Alexei Navalny shocked the Russian political establishment by accusing President Vladimir Putin of personally ordering the special operation to poison him. Navalny, once a leader but who has now emerged as the top leader of the Russian opposition, is recovering in Germany and insists on his intention to return to Moscow (Nezavisimaya Gazeta, October 7). Politicians and pundits loyal to the Kremlin have been engaging in fierce condemnations of Navalny’s “Russophobic” position, dismissing as a “provocation” the confirmation issued by the Organization for the Prohibition of Chemical Weapons that the weaponized, state-developed nerve agent Novichok was used in his poisoning (Ezhednevny Zhurnal, October 2; RBC, October 7). These hysterical denials of the crime, into which no investigation has been opened, cannot suppress public interest in the story. Navalny’s lengthy interview on the topic with a popular YouTube blogger attracted more than 14 million views to date (Navalny.com, October 8). European countries have prepared new sanctions against Russian officials, and mainstream commentators in Moscow are left lamenting the damage done to Russia’s relations with Germany, its key traditional Western partner (Valdaiclub.com, October 7).
Navalny is not the only one challenging Putin’s system of deception and repression. In the Russian Far East city of Khabarovsk, protests persist against the arrest of popular governor Sergei Furgal (Znak.com, October 10). While Irina Slavina, a journalist from Nizhny Novgorod, who took her own life by self-immolation after brutal harassment by police, has become a potent symbol of human dignity (Meduza, October 9). Putin tried to mark his 68th birthday last week by giving an intimate interview, but it attracted scant attention because October 7 is forever marred by the anniversary of the 2006 murder of Anna Politkovskaya, a brave journalist who dared to expose the high-level connections of the Chechen mafia (Novaya Gazeta, October 7). She continues to inspire rejections of systemic injustice and corruption. As does Boris Nemtsov, who would have turned 61 years on October 9, but for the bullets that stopped him in his tracks in February 2015 on a Moscow bridge near the Kremlin. Fresh flowers continue to appear daily on the spot where he died (Republic.ru, October 7).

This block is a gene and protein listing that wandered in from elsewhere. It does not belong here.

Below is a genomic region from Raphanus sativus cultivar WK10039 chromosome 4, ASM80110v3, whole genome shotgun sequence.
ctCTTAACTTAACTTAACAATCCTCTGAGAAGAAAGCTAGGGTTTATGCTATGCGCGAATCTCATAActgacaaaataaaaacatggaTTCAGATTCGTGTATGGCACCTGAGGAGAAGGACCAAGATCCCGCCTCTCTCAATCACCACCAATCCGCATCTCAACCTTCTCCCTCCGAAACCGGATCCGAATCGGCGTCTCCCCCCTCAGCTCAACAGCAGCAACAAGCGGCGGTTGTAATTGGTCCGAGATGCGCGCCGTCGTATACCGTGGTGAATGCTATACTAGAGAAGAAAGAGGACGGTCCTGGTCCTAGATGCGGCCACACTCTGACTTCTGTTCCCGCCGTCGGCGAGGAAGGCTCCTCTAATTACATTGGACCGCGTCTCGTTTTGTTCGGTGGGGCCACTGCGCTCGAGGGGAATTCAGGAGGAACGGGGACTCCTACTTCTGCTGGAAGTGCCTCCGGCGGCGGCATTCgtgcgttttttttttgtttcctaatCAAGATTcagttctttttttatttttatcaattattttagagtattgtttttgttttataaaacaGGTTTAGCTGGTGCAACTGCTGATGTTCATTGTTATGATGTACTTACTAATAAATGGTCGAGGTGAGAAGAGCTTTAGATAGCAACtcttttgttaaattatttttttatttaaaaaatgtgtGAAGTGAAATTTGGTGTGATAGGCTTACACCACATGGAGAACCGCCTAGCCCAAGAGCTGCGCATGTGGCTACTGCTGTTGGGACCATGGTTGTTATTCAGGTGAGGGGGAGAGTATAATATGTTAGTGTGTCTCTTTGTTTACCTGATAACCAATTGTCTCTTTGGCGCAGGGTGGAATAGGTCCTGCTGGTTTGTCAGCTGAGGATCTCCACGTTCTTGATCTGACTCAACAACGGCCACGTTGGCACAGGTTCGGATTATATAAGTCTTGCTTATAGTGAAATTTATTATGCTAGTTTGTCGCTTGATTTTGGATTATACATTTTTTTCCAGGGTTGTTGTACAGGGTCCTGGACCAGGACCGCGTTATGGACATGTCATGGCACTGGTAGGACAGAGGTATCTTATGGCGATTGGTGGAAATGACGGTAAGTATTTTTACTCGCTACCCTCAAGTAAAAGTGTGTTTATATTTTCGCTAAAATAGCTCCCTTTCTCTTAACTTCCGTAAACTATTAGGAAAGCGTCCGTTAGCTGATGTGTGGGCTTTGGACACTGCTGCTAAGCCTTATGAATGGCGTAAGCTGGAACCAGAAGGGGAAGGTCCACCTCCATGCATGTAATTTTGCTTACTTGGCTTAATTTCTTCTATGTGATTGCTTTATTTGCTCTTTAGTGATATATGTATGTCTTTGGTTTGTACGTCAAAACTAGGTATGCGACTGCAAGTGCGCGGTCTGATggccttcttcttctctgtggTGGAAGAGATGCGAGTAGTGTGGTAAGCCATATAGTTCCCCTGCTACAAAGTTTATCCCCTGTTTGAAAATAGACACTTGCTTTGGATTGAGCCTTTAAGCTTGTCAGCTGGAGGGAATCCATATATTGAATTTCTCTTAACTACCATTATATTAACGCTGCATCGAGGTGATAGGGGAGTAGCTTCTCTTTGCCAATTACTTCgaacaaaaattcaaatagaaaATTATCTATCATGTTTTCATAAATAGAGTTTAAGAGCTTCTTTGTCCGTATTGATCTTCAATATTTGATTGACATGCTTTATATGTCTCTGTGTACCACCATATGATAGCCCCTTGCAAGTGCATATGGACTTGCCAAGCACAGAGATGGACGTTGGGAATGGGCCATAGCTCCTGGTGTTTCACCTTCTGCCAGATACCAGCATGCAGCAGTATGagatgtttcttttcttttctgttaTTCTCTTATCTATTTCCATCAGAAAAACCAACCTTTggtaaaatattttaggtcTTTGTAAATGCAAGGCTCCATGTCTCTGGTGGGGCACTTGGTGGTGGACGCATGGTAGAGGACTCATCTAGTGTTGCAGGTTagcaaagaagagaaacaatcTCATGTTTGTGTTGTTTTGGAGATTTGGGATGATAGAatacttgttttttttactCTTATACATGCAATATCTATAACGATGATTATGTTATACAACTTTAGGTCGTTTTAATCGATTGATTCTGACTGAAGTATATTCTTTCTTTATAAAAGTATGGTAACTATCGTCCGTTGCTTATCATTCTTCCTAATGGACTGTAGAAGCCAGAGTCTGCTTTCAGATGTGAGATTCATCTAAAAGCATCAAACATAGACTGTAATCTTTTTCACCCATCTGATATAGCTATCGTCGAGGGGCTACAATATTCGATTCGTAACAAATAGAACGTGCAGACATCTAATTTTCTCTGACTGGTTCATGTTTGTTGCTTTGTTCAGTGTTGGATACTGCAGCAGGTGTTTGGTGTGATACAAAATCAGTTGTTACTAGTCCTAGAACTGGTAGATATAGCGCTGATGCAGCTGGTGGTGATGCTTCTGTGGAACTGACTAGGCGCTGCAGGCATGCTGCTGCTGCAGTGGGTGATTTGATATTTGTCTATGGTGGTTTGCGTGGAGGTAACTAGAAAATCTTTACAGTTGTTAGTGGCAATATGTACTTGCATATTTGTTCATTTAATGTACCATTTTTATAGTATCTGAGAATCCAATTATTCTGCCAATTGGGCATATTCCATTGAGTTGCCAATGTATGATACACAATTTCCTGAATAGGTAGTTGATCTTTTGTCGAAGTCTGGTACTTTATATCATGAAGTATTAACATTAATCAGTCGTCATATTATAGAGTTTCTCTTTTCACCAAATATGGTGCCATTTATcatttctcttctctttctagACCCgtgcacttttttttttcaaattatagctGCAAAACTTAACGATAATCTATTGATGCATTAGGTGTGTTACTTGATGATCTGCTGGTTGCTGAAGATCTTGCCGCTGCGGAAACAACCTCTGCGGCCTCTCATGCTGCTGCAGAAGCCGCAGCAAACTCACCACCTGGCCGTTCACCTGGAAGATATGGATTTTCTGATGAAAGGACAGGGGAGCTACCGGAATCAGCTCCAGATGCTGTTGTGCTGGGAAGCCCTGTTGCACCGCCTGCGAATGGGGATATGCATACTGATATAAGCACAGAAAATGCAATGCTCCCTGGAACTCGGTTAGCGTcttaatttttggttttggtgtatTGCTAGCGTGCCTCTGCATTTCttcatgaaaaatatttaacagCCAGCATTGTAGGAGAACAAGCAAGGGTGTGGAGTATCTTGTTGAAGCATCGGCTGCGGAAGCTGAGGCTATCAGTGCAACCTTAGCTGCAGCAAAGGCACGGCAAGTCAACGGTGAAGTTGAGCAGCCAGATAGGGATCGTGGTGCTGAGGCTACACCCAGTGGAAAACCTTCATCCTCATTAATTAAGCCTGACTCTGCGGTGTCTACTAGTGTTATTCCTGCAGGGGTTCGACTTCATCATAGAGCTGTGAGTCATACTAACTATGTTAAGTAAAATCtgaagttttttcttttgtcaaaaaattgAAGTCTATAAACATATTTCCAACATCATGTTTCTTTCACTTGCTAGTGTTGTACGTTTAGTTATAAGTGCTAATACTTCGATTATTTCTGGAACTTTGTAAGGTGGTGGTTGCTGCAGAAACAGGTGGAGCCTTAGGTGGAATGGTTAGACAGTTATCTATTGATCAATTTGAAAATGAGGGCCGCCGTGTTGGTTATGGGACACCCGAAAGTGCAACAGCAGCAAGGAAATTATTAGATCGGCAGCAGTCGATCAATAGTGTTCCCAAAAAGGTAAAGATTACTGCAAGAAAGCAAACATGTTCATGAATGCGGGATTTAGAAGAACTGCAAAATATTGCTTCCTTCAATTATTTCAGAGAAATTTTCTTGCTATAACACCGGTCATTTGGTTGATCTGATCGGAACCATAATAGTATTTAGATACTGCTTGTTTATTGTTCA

For many likeminded Russians today, that cause is upheld by Svetlana Tikhanovskaya, an accidental politician who ran in place of her jailed husband in the Belarusian presidential elections held on August 9. Her campaign attracted a massive following. And following the release of the falsified results showing incumbent Alyaksandr Lukashenka winning with 80 percent of the vote, the unexpected explosion of public protests compelled the autocratic regime to force her into exile (The Insider, October 9). Meeting with key European leaders, including German Chancellor Angela Merkel, Tikhanovskaya is careful not to condemn Russian support for Lukashenka or to offend Putin; yet her firm stance on the primacy of democratic choice constitutes a challenge for the Kremlin (Kommersant, October 7). Lukashenka tries to earn support from Moscow by demonstrating his defiance to European ostracism; indeed, he has secured Russian approval for “counter-sanctions” and even persuaded Moscow to add Tikhanovskaya to its wanted list (Nezavisimaya Gazeta, October 7). She has shrugged all this off; last weekend’s protests in Belarus were supported by solidarity women’s marches all over Europe.